Spiritual reading, vigils and prayer bring the straying intellect to stability. -- Evagrios the Solitary

 

The Holy Scripture is the domain of Wisdom, Word and Spirit, of God in the Trinity: in it He clearly manifests Himself: 'The Words that I speak unto you, they are spirit, and they are life,' (St. John 6:63) said the Lord. The writings of the Holy Fathers are again the expression of the Mind, Word and Spirit of the Holy Trinity, in which the spirit of the higher class (spiritually speaking) of mankind has largely participated; the writings of ordinary worldly men are the expression of the fallen spirit of men, with all their sinful attachments, habits and passions. In Holy Scriptures we see God face to face, and ourselves as we are. Man, know thy self through them, and walk always as in the presence of God. St. John of Kronstadt (My Life in Christ: Part 1)

 

The fathers ... kept the commandments; their successors wrote them down; but we have placed their books on the shelves. And even if we want to read them, we do not have the application to understand what is said and to put it into practice; we read them either as something incidental, or because we think that by reading them we are doing something great, thus growing full of pride. We do not realize that we incur greater condemnation if we do not put into practice what we read ... St. Peter of Damaskos (Book 1: A Treasury of Divine Knowledge, The Philokalia Vol. 3 pg. 169)

 

The purpose of spiritual reading is to keep the intellect from distraction and restlessness, for this is the first step towards salvation. Solomon says that the enemy 'hates the sound of steadfastness' (Prov. 11:15 LXX), while the wandering of the mind is the first step towards sinning. St. Peter of Damascus (Book 1:A Treasury of Divine Knowledge, The Philokalia Vol. 3 pg. 155)

 

The reading of Scriptures is a great means of security against sinning. Ignorance of Scripture is a great cliff, a deep abyss. It gives birth to heresies and introduces a corrupt way of life. Even one parable can help the soul to have contrition for a sin, to find a little rest from the concerns of the world. Reading Scripture each day will accomplish some great and noble good in us. St. John Chrysostom

 

Whenever you become absent-minded, choose spiritual reading over prayer, for reading is the source of pure prayer. -- St. Isaac of Syria

 

Whilst reading or listening to sacred works, honor heartily in those who wrote them the image of God the Word, or God the Word Himself, speaking through them. Remember always, whilst reading books of spiritual or worldly contents, that man is God's image and that this image of God is in the thought, word and spirit through which he speaks. Accustom yourself always to look upon every man with deep respect, as upon the image of God, but especially when he speaks, and above all when he speaks of God. St. John of Kronstadt (My Life in Christ: Part 1, Holy Trinity Monastery pg. 76)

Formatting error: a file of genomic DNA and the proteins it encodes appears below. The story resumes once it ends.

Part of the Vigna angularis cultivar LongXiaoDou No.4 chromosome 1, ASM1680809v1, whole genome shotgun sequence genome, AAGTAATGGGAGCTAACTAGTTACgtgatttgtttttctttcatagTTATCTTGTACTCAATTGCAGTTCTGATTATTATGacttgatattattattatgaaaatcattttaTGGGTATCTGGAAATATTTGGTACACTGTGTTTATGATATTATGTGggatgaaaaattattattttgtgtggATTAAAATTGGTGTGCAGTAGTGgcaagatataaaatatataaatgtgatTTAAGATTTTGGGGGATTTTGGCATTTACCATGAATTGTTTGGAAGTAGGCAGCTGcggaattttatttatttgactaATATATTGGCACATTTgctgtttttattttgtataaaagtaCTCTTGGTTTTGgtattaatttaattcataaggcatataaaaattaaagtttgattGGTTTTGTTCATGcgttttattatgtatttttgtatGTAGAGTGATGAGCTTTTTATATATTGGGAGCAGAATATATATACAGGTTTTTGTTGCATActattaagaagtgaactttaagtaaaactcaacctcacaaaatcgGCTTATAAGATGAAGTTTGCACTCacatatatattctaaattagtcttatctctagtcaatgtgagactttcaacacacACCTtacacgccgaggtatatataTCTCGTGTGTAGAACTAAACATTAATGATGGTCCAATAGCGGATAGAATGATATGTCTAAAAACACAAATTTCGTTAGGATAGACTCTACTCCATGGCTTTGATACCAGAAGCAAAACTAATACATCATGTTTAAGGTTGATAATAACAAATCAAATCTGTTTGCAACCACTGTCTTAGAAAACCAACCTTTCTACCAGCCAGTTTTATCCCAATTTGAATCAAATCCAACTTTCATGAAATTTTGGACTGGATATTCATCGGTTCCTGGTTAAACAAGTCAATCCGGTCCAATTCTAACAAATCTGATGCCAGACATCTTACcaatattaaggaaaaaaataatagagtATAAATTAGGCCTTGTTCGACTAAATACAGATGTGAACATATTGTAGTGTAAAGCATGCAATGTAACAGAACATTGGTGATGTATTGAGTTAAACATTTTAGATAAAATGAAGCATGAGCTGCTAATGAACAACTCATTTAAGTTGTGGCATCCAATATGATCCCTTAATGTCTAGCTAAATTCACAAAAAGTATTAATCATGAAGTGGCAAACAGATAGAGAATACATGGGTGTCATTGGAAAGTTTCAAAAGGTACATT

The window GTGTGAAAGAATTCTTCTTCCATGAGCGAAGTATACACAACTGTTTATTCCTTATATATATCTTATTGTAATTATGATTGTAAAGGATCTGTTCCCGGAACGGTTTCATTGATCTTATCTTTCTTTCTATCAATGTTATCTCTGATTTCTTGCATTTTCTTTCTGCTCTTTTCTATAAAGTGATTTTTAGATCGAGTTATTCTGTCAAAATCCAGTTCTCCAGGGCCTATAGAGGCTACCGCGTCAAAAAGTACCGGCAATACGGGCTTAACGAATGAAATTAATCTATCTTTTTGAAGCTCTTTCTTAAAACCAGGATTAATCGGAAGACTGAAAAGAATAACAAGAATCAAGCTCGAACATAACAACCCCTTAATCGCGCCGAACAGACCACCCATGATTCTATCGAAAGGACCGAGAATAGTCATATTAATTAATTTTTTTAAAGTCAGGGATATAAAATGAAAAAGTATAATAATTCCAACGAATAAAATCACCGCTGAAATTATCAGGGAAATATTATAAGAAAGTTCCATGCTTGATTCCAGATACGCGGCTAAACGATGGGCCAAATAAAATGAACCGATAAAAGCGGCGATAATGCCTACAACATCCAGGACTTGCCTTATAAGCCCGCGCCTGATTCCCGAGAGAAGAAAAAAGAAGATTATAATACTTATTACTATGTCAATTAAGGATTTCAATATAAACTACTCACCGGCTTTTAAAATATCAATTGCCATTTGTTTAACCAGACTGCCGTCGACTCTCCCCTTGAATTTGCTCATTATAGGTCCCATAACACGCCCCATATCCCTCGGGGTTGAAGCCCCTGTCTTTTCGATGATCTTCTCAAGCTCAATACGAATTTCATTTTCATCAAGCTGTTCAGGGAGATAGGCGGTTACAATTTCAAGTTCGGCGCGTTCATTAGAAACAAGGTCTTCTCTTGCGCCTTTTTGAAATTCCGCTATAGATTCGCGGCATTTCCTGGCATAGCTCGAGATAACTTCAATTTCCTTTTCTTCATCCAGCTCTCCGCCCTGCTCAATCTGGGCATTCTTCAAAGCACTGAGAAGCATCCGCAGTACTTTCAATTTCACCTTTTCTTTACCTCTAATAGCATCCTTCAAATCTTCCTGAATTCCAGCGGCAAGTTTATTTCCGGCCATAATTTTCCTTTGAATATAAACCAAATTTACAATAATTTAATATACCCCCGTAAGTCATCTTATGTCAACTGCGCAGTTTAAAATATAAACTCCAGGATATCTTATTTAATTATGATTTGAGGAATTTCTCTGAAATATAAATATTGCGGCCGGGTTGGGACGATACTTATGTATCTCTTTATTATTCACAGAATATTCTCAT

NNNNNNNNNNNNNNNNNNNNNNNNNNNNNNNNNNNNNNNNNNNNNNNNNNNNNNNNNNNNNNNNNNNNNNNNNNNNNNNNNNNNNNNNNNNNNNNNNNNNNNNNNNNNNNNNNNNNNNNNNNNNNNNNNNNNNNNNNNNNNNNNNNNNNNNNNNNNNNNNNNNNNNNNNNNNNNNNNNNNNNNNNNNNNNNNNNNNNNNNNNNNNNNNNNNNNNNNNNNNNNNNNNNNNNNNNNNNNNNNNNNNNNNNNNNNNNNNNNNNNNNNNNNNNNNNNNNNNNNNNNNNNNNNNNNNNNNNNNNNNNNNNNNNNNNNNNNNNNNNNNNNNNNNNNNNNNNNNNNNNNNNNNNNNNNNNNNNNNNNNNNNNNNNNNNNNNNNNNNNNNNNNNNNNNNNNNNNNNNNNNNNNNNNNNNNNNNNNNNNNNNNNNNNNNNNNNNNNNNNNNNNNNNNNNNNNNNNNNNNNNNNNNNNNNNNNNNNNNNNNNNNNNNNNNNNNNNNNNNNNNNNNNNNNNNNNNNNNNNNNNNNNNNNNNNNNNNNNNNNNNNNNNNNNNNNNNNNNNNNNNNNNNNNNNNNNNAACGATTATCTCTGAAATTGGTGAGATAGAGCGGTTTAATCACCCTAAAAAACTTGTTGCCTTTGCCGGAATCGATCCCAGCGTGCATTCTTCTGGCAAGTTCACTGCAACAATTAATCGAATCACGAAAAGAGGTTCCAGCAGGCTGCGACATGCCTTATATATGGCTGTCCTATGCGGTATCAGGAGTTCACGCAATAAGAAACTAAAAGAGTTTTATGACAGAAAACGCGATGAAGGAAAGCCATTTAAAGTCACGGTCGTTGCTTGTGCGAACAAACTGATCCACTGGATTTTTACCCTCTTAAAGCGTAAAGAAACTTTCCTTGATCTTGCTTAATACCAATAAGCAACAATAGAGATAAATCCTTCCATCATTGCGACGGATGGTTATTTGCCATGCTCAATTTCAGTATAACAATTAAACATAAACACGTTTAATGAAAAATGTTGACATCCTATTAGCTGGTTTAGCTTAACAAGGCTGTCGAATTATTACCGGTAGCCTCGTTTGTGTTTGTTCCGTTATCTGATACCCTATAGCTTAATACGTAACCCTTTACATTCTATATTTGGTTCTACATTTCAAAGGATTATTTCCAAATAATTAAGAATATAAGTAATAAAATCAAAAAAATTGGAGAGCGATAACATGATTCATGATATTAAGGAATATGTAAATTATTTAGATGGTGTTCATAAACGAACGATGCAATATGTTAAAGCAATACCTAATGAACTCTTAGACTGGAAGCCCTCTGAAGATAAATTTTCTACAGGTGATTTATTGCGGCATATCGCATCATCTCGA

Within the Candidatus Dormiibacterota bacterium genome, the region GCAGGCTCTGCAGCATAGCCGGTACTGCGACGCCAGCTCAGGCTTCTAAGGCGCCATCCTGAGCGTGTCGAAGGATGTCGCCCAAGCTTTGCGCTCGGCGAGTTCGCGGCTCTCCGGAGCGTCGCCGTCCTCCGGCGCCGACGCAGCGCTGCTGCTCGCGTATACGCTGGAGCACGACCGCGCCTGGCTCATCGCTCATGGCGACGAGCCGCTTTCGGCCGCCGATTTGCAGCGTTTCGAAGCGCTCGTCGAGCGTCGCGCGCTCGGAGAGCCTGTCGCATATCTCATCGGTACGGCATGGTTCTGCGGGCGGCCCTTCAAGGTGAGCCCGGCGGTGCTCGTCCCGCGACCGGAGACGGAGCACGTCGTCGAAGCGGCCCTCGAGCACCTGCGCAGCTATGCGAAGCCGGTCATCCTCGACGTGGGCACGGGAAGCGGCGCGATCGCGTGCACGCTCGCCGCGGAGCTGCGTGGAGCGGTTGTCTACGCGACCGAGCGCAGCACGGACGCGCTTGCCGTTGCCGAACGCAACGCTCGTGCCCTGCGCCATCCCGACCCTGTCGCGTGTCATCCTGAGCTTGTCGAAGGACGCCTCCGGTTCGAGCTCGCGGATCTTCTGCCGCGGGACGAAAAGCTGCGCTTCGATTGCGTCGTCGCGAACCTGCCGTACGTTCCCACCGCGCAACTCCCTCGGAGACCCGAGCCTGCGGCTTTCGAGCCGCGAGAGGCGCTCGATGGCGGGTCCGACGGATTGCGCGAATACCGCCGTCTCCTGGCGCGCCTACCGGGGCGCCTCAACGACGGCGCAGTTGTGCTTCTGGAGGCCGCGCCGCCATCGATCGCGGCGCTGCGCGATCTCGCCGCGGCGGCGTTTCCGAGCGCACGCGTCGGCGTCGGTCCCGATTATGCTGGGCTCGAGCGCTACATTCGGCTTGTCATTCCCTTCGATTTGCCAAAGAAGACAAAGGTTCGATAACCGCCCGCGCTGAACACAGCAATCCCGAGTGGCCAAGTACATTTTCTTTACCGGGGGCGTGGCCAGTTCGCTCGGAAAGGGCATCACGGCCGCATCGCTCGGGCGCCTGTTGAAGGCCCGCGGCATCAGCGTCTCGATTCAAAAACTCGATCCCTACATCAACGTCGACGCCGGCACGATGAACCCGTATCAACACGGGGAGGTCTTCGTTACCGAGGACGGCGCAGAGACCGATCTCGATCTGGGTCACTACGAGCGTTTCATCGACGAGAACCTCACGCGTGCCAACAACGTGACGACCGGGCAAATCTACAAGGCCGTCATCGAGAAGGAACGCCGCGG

You follow the events of the external world, reading secular compositions, magazines and newspapers. Do not lose sight of your internal world, your soul; it is both nearer and dearer to you [than is the external world]. From henceforth, read the Holy Gospels and the writings of the Holy Fathers ever more often; it is sinful for a Christian not to read Divinely-inspired works. St. John of Kronstadt

 

Beware of reading the doctrines of heretics for they, more than anything else, can equip the spirit of blasphemy against you. St Isaac of Syria

 

One must on no account give children books with corrupt concepts; their minds will thus be preserved whole, in holy and divine healthiness. REF:St Theophan the Recluse, "The Path to Salvation" p 57

 

Complete salvation depends not on the faith of the heart alone, but also upon confessing it, for the Lord said, `Whosoever shall deny Me before men, him will I also deny before my Father which is in Heaven' (Mt. 10:33). Also, the divine Apostle teaches: `For with the heart man believeth unto righteousness; and with the mouth confession is made unto salvation' (Rom. 10:10). If, then, God and the divine Prophets and Apostles command that the mystery of faith be confessed in words and with the tongue, and this mystery of faith brings salvation to the whole world, then people must not be forced to keep silence with regard to confession, lest the salvation of people be hindered.  -- St. Maximus the Confessor (in the Life).

 

To have faith in Christ means more than simply despising the delights of this life. It means we should bear all our daily trials that may bring us sorrow, distress, or unhappiness, and bear them patiently for as long as God wishes and until He comes to visit us. For it is said: `I waited on the Lord and He came to me.'  -- St. Symeon the New Theologian, The Practical and Theological Chapters.